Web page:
“The Discarded” does nothing to kill the momentum, offering yet another gorgeously slung anthemic lead from its first breath, twisting a bit of Insomnium‘s glow into the mix before going full on ‘Brave Murder Day’ around 1:10 minutes in; This grips me like nothing else, by way of nostalgia and the devastating sentiment of the lyrics. Another guest vocal, this one far more prominent and harmonized, comes from Mikko Heikkilä (Kaunis Kuolematon, Dawn of Solace) who helps to bring a bit of maudlin Renske-esque layering to the song’s sentiments, which end on a particularly brutal note of hopelessness. With a bit of a breather in between (“Reminiscence”) I’d normally expect Soliloquium to flounder around a bit which, I know sounds pretty raw but the midpoint of their previous albums tended to aim for calm profundity and I’d zone out a bit. Instead “Existential Misshape” provides a spirited mountain of a song with an appreciable atmospheric plateau in its middle. There is something to be said for the tone of Nordström‘s voice on songs like “Nocturne” as melodic death/doom has it share of wailers and stumbling gothic creatures but so rarely does it have such a tempered ‘modern’ rock glow, a calming hum even when the song storms its hardest into what I’d consider ‘Tunnel of No Light’-esque collapses into heaviness, which I’ve great appreciation for. As we get to the heart of the issue so intensifies the outrage of the narrative towards its vulnerable state, writhing in the naked truth of dysfunction and feeling a great hollowness from a world of folks disconnected from their own spark of humanity. Where ‘Things We Leave Behind’ resolves with “The Recluse” is essentially solitude, where ‘Contemplations’ had begun, but with great insight for how one relates to the world when they are different by way of mental health issues, though this could apply to so many states of being beyond the status quo. The exploration is devastating yet valuable as it concludes.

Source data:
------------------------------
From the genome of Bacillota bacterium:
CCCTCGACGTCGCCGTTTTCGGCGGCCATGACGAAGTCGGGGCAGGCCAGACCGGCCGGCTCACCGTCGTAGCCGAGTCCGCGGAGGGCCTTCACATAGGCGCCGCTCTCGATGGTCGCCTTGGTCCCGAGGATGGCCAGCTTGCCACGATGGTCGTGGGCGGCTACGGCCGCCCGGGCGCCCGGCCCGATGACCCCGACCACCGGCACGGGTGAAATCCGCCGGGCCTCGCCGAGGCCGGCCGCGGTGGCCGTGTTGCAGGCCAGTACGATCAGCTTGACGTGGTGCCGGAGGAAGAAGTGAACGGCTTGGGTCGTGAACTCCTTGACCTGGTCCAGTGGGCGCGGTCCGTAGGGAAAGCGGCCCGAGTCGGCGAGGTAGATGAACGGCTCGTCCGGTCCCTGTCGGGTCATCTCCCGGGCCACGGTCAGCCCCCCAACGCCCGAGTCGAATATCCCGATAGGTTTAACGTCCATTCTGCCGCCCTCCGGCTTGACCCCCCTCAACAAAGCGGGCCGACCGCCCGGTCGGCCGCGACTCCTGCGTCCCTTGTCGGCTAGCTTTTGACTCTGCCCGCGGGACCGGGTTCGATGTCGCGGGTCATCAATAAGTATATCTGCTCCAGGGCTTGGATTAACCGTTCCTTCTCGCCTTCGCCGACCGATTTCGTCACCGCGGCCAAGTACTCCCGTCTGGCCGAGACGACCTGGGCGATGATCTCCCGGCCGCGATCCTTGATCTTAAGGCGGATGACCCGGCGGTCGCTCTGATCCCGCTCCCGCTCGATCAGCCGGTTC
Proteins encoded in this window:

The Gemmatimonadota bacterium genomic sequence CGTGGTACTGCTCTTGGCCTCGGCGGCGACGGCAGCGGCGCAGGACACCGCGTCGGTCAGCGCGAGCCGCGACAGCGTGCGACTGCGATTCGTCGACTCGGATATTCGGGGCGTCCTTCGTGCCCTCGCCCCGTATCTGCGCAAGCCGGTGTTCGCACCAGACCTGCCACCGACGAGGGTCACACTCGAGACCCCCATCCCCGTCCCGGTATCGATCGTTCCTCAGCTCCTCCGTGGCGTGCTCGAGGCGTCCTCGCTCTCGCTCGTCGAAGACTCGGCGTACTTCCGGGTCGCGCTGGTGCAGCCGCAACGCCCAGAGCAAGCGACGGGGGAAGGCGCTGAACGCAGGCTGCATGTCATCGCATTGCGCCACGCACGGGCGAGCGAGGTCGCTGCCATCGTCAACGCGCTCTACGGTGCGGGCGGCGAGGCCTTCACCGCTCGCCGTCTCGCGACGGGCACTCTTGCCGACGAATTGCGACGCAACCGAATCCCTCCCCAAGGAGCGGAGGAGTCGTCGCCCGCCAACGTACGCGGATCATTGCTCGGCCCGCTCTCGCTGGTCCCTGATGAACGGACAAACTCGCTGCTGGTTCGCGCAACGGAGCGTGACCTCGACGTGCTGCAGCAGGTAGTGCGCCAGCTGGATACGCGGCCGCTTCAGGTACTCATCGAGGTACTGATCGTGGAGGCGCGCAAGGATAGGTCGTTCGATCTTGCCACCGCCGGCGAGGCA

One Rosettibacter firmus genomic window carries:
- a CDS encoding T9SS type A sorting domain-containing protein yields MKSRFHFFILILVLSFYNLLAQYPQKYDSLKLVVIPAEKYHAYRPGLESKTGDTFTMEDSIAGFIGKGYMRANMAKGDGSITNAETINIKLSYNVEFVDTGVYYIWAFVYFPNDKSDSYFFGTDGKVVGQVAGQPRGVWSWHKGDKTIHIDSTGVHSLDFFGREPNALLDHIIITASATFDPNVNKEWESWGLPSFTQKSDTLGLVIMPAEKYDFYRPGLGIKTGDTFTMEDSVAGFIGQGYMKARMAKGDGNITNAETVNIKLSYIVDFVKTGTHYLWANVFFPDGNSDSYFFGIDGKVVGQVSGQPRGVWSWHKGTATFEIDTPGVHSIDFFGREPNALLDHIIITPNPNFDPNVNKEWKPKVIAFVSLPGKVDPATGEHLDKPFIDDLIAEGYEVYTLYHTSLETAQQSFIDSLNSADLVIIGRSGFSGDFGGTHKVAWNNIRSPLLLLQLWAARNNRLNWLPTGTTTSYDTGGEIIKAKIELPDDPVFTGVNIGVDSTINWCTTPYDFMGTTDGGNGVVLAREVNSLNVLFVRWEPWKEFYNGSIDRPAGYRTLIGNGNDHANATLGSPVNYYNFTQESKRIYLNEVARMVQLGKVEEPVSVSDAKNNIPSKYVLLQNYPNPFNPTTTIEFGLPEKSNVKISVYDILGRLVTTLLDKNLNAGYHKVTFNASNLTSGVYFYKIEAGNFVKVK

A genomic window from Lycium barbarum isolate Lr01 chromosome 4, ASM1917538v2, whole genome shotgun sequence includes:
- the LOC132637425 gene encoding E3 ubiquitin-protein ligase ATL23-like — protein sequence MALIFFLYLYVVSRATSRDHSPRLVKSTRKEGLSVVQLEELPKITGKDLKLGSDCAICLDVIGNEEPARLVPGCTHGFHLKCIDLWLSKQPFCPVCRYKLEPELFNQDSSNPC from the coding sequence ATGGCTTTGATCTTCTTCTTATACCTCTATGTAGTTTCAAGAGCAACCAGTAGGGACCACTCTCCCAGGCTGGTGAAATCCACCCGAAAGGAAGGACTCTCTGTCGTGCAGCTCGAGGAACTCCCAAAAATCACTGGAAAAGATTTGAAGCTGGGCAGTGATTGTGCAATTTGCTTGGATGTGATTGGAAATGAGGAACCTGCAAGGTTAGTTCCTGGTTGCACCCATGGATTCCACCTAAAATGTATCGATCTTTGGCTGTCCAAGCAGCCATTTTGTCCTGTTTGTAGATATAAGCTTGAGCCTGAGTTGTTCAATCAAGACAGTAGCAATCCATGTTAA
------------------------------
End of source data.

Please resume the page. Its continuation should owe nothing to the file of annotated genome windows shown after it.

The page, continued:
It also bears mention that the drums have never been such a valuable part of Soliloquium‘s sound as the sessions include Victor Parri‘s (Isole, Valkyrja) talents with detailed and organic capture handled by Jonas Lindström (Ereb Altor, ex-Isole). This is a remarkably ‘real’ presence that is often the last thought many lesser-known melodic death/doom bands apply to their work so it stands out as a powerful but not too dryly polished part of the album. The mix/master from Jari Lindholm (Enshine, Monolithe) likewise lends a professional ear to the balance of this somewhat idiosyncratic-but-familiar record. It does feel like the stars have aligned exactly right for this record, though I frankly don’t care for the simplicity of the album art, and all manner of details serve the greater listening experience. Where parts of ‘Contemplations’ were middling or dragged on ‘Things We Leave Behind’ never gets so lost in the moment that it ends beyond the point of impact. It is a sign of maturing senses and sharpened capability appropriate for a third record and beyond that, a smart vault off of the lessons from the previous record. It is nonetheless a niche product, emotionally driven melodic death/doom metal with appreciably nostalgic and ‘current’ elements that require the honed ears a certain breed, I am of that ilk and appreciate the frankness and catchiness of these songs in equal measure thus I can give a moderately high recommendation for ‘Things We Leave Behind’. A slightly higher mark if you’re either an open-minded old fan of melodic/death doom or a younger fellow bored by the smarmy goths of the 90’s but still want the mood and atmosphere of old.
Moderately high recommendation. 4.0/5.0